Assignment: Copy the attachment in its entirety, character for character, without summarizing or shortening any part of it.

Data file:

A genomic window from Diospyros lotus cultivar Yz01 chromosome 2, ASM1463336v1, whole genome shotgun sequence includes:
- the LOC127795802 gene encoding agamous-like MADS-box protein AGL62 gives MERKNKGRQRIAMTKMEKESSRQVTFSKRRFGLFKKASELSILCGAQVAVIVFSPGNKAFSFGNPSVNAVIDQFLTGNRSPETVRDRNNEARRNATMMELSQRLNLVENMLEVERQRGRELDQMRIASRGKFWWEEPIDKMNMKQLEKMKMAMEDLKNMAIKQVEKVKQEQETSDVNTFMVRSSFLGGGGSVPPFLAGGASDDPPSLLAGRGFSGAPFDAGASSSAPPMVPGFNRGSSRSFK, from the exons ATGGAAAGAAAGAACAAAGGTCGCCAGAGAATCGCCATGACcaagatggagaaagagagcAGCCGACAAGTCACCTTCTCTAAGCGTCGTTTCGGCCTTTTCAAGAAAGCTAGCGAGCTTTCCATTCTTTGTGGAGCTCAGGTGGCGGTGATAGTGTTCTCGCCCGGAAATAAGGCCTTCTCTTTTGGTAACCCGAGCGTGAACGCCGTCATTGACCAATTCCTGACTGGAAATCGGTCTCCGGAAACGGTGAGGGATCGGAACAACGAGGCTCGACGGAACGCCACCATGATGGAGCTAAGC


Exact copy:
A genomic window from Diospyros lotus cultivar Yz01 chromosome 2, ASM1463336v1, whole genome shotgun sequence includes:
- the LOC127795802 gene encoding agamous-like MADS-box protein AGL62 gives MERKNKGRQRIAMTKMEKESSRQVTFSKRRFGLFKKASELSILCGAQVAVIVFSPGNKAFSFGNPSVNAVIDQFLTGNRSPETVRDRNNEARRNATMMELSQRLNLVENMLEVERQRGRELDQMRIASRGKFWWEEPIDKMNMKQLEKMKMAMEDLKNMAIKQVEKVKQEQETSDVNTFMVRSSFLGGGGSVPPFLAGGASDDPPSLLAGRGFSGAPFDAGASSSAPPMVPGFNRGSSRSFK, from the exons ATGGAAAGAAAGAACAAAGGTCGCCAGAGAATCGCCATGACcaagatggagaaagagagcAGCCGACAAGTCACCTTCTCTAAGCGTCGTTTCGGCCTTTTCAAGAAAGCTAGCGAGCTTTCCATTCTTTGTGGAGCTCAGGTGGCGGTGATAGTGTTCTCGCCCGGAAATAAGGCCTTCTCTTTTGGTAACCCGAGCGTGAACGCCGTCATTGACCAATTCCTGACTGGAAATCGGTCTCCGGAAACGGTGAGGGATCGGAACAACGAGGCTCGACGGAACGCCACCATGATGGAGCTAAGC